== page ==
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This is the first book in English to deal with the twin subjects of Old Norse poetry and the various vernacular treatises on native poetry that were a conspicuous feature of medieval intellectual life in Iceland and the Orkneys from the mid-twelfth to the fourteenth centuries. Its aim is to give a clear description of the rich poetic tradition of early Scandinavia, particularly in Iceland, where it reached its zenith, and to demonstrate the social contexts that favoured poetic composition, from the oral societies of the early Viking Age in Norway and its colonies to the devout compositions of literate Christian clerics in fourteenth-century Iceland. The author analyses the two dominant poetic modes, eddic and skaldic, giving fresh examples of their various styles and subjects; looks at the prose contexts in which most Old Norse poetry has been preserved; and discusses problems of interpretation that arise because of the poetry's mode of transmission. She is concerned throughout to link indigenous theory with practice, beginning with the pre-Christian ideology of poets as favoured by the god Â¢dinn and concluding with the Christian notion that a plain style best conveys the poet's message. Margaret Clunies Ross is McCaughey Professor of English Language and Early English Literature and Director of the Centre for Medieval Studies at the University of Sydney.
Although Indonesia has the fourth largest population in the world, its history is still relatively unknown. Adrian Vickers takes the reader on a journey across the social and political landscape of modern Indonesia, starting with the country's origins under the Dutch in the early twentieth-century, and the subsequent anti-colonial revolution which led to independence in 1949. Thereafter the spotlight is on the 1950s, a crucial period in the formation of Indonesia as a new nation, followed by the Sukarno years, and the anti-Communist massacres of the 1960s when General Suharto took over as president. The concluding chapters chart the fall of Suharto's New Order after thirty two years in power, and the subsequent political and religious turmoil which culminated in the Bali bombings in 2002. Adrian Vickers is Professor of Asian Studies at the University of Wollongong. He has previously worked at the Universities of New South Wales and Sydney, and has been a visiting fellow at the University of Indonesia and Udayana University (Bali). Vickers has more than twenty-five years research experience in Indonesia and the Netherlands, and has travelled in Southeast Asia, the U.S. and Europe in the course of his research. He is author of the acclaimed Bali: a Paradise Created (Penguin, 1989) as well as many other scholarly and popular works on Indonesia. In 2003 Adrian Vickers curated the exhibition Crossing Boundaries, a major survey of modern Indonesian art, and has also been involved in documentary films, including Done Bali (Negara Film and Television Productions, 1993).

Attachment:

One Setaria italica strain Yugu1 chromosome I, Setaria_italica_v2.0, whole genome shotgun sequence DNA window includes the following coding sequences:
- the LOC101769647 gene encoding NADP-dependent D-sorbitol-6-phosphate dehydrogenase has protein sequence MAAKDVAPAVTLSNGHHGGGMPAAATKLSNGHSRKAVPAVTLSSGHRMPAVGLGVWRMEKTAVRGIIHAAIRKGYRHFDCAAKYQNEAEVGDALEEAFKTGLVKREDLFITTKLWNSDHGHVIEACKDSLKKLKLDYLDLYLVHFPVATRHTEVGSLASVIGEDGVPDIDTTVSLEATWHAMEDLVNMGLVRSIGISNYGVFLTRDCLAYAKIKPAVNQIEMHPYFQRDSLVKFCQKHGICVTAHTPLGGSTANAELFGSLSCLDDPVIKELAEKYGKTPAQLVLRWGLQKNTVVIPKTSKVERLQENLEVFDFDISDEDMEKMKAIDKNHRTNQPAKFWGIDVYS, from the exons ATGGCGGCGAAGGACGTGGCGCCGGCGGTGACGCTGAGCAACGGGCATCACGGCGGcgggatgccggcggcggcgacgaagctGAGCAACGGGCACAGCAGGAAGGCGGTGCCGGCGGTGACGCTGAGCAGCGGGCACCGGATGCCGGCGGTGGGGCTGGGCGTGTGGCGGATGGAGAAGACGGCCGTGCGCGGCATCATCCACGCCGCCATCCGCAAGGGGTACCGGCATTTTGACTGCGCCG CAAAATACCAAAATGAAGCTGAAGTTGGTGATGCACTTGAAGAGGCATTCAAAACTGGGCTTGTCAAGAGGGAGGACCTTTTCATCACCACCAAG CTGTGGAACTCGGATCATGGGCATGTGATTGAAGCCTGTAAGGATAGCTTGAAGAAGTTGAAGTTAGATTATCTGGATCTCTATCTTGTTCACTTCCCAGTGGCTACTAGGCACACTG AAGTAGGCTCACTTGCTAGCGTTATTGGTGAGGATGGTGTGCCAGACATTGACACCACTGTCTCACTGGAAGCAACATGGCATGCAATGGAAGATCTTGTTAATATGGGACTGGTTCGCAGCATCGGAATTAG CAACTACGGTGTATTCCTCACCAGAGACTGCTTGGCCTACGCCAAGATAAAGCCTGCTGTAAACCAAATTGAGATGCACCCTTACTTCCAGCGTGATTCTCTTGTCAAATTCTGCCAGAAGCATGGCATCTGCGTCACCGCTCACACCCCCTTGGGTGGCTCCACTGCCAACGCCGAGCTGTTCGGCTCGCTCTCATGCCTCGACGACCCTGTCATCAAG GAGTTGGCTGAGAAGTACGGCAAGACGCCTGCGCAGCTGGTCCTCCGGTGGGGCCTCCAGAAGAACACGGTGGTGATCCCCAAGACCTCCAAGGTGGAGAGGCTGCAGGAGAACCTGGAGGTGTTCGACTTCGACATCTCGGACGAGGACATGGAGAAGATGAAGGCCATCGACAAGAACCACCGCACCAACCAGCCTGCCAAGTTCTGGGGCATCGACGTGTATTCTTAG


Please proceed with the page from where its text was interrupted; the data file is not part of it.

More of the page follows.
Australia has evolved from a nation of tea drinkers into one of passionate, true-to-Italian-immigrant espresso consumers.
The lens is generally the most expensive and least understood part of any camera. In this book, Rudolf Kingslake traces the historical development of the various types of lenses from Daguerre's invention of photography in 1839 through lenses commonly used today.
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